Data Warehousing and Data Science

18 October 2021

Why Data Lake?

Filed under: Data Warehousing — Vincent Rainardi @ 6:55 am

I’ve been building data warehouses for 15 years and my typical architecture is like this:

My main focus has been to build a data warehouse in a database in dimensional model format (Kimball star schema). The database is usually SQL Server but also Oracle and Teradata. This works well because a) the warehouse is queryable by SQL, b) the data is integrated, and c) the star schema is easy to use and performant. The front end varied from company to company e.g. Reporting Services, Excel, Tableau, Power BI, Qlik, Cognos, Business Objects, and users also query the warehouse directly. Occasionally I built OLAP cubes (mostly Analysis Services but also Hyperion) and users access it from Excel. For 15 years the name of the game was “Business Intelligence” (BI), that’s what data was used for.

In the last few years I’ve been doing Machine Learning and it mostly requires data files (rather than database), including image files (for CNN) and sequential/streamed data (for RNN). This makes the Data Warehouse not fit for purpose, and we use Data Lake instead. The ML tools I use are varied, from Jupyter notebooks, Tensorflow in Google Colab, Azure ML Studio, to Rasa NLP engine and Watson, to NVIDIA Jetson Nano. Data is no longer used for BI, but for modelling AI. It is the output of the ML models that is used for reporting and BI. The model files (h5), the augmentation (images), the model parameters and model output (pickle files) are stored in Data Lake. The Data Lake started to be used for staging area as well, as users require access to the raw data files. So the architecture become like this:

It is a completely different world to 15 years ago. We change and adapt. The Data Lake is a collection of files, yes, but it is also queryable via SQL for those old school folks (if we use Databricks or Hive). And Python friendly too, for those ML folks. Data Lake is available in various formats, one of the best ones is Databricks Delta (available on Azure and AWS), which stores data in optimised Parquet files (compressed vertical format). It provides transaction logs, consistent view, concurent read/write operations and good performance (z-order partitioning).

So as we can see above, the data mart/warehouse is still there in the architecture, with the data lake used as its staging area. The warehouse also takes in the the output of the ML models e.g. predictions, etc. And the BI Tools and reports are still there too like before, publishing the content of the warehouse to the users. Where is the integration point? The warehouse of course. Or if you use a multi-marts architecture (instead of the single warehouse), then the integration point is the data marts.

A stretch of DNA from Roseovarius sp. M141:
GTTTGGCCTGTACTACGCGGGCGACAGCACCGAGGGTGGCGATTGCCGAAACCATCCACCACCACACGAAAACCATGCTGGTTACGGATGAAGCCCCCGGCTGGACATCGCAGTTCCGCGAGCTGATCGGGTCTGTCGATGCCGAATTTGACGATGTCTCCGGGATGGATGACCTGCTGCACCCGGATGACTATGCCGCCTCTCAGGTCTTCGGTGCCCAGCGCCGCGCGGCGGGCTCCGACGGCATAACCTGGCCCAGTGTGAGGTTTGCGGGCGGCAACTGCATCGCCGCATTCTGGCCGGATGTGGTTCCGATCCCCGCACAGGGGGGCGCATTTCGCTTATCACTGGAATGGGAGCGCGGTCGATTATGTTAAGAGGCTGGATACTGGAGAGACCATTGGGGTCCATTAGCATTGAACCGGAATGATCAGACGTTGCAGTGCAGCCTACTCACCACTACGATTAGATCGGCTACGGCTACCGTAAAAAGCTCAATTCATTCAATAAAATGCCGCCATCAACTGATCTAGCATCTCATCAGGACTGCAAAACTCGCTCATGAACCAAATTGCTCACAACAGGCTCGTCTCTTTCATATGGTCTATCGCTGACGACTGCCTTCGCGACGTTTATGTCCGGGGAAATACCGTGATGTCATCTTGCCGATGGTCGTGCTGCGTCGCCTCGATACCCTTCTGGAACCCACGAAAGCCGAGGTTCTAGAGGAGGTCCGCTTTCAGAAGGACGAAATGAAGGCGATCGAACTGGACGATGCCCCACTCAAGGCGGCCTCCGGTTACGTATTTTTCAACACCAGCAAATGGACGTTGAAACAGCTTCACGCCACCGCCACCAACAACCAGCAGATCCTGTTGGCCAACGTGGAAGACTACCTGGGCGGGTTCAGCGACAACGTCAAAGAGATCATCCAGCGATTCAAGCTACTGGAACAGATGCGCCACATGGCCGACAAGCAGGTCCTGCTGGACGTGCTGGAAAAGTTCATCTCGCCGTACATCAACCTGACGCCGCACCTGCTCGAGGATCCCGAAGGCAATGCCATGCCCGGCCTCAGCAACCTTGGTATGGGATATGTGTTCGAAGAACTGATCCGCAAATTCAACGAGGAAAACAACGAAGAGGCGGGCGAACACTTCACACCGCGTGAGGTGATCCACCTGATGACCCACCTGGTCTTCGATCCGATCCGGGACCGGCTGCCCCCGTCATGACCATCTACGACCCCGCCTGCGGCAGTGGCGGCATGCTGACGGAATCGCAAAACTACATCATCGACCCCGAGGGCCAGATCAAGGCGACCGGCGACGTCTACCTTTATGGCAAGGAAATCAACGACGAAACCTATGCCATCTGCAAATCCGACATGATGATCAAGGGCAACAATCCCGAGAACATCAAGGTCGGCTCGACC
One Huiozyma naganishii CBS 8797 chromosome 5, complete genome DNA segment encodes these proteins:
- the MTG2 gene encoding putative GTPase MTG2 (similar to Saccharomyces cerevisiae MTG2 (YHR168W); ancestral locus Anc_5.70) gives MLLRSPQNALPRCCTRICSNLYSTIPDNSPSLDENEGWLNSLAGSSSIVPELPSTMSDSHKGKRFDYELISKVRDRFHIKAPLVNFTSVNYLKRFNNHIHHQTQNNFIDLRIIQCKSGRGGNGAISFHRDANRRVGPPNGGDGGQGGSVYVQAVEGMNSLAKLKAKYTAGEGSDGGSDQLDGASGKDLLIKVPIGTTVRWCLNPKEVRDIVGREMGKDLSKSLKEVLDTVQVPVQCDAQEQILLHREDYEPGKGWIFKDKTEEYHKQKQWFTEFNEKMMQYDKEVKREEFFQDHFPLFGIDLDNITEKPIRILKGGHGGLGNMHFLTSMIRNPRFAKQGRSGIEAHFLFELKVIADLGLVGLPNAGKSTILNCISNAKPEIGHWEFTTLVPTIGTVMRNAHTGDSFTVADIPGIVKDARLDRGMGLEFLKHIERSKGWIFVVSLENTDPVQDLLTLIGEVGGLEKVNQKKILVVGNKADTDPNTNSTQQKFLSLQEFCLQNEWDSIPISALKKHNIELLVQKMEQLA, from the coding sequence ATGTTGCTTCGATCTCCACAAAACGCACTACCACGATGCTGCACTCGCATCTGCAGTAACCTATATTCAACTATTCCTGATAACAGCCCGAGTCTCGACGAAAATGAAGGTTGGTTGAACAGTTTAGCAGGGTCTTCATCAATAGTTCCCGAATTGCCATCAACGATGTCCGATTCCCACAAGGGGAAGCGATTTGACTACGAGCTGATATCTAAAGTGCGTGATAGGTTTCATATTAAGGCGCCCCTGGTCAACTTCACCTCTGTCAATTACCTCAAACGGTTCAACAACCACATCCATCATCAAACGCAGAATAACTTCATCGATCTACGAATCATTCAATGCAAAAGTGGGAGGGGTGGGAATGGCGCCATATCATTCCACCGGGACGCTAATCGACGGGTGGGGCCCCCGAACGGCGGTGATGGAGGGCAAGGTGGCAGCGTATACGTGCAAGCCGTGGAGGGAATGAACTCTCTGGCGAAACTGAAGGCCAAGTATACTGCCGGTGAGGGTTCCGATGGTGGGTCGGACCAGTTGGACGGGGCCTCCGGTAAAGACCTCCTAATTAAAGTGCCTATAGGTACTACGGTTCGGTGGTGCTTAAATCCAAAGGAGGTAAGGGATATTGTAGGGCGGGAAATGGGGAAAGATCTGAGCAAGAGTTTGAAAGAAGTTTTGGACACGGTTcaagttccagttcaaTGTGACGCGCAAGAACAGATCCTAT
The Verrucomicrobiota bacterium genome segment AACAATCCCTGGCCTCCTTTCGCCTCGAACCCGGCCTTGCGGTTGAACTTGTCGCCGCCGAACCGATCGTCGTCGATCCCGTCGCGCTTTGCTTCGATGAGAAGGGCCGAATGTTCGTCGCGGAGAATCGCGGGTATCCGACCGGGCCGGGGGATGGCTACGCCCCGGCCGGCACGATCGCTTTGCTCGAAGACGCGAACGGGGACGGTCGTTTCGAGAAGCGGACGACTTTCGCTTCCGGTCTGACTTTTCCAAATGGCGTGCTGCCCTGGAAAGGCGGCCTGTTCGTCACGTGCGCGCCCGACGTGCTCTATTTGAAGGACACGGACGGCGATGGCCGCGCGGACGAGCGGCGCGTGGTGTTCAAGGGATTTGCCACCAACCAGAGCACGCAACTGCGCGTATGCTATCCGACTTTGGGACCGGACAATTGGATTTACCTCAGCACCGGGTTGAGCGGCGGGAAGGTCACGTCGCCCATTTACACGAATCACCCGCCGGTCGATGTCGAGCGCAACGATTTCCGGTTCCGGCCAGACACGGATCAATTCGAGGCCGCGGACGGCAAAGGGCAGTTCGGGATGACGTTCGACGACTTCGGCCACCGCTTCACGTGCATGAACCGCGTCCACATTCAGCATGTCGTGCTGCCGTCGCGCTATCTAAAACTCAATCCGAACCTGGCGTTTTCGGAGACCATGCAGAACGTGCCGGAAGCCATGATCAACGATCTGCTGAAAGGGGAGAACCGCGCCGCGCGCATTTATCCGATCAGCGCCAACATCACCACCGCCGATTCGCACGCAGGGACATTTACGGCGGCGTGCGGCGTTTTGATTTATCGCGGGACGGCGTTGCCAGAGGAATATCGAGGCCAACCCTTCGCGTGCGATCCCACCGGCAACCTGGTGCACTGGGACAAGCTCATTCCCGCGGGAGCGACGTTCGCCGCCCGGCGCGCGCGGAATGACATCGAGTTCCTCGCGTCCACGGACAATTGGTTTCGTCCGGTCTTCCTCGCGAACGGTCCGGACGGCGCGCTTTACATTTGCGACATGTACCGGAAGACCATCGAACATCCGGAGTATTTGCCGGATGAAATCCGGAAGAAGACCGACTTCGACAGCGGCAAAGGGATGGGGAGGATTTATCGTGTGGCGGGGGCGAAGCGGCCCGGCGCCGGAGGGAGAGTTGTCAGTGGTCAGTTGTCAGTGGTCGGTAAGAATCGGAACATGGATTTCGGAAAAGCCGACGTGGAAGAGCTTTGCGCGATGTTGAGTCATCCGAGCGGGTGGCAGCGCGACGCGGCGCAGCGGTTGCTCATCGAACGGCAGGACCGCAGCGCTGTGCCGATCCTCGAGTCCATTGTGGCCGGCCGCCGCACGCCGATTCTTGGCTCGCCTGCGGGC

Note: what I labelled as “Data Lake” in my diagram above (e.g. Databricks Delta Lake, see below diagram) some people call it a “Lakehouse”. A Lakehouse is a data lake and a data warehouse in one thing, see Ref #6 below. My architecture diagram above (and below) is not a Lakehouse, it is the architecture of a modern data warehouse, which uses both a data warehouse and a data lake for the reasons I outlined above.

The Cloud Architecture

The main difference to 15 years ago is the cloud architecture (which is also the main driver). It hard to argue against cloud, whether you choose Azure, AWS or GCP. First, we don’t pay a million dollar in advance, but pay by the hour (tens of thousands per month). Second, we enjoy robust infrastructure, high availability, hardware redundancy, 24×7 support, tight security. We don’t need to think about backup and failover, it is always available. Third, there is no patching. This is like heaven for the infrastructure team, and even more so for the head of IT, the Chief Financial Officer and the Chief Operating Officer.

With that, data warehouses are now in the form of PaaS databases (Platform as a Service). Whether you are a SQL Server shop or Oracle shop, you would be pushed to be in the cloud. We won’t be able to argue why we need to maintain on-premise databases.

The pressure for a data lake platform to be in the cloud is even stronger then a data warehouse. 10 years ago, people still talk about building their own Hadoop cluster, on premise. The “zoo” as we used to call it (because it’s not just the elephant but also the pig, the bee hive, the oozie, the hbase whale). But now it is unheard of. Everyone just use cloud based data lake like Azure and AWS (between them they probably have 90% of the market). It’s a pay-as-you-go (pay by the hour), it’s has high availability, hardware redundancy, 24×7 support and tight security. We get a world class platform for a low cost.


So why data lake? Because a) the ML systems need files rather than database, e.g. image files, streamed data, b) to store unstructured data, e.g. tweets, text, images, videos, c) to be used as a staging area for the data warehouse.

Data lake is not the integration point, it is just a storage. The integration point is still the data warehouse (for the structured data). So data warehouse is still being used, and the BI tools are still being used too.

This modern data warehouse architecture (which is a data lake plus a data warehouse) must be in the cloud, the most popular ones are Azure and AWS.


  1. BlueGranite’s diagram of a modern data warehouse: link, link
  2. Scott Muniz’s diagram of a Databricks data lake in Azure: link
  3. Kevin Clugage and Denny Lee’s diagram of a modern data warehouse: link
  4. Alexandre Gattiker’s diagram of Azure Databricks streaming architecture with a data warehouse: link
  5. Clinton Ford’s diagram of a modern data architecture with Delta Lake and Azure Databricks: link
  6. What is a LakeHouse by Databricks team: link

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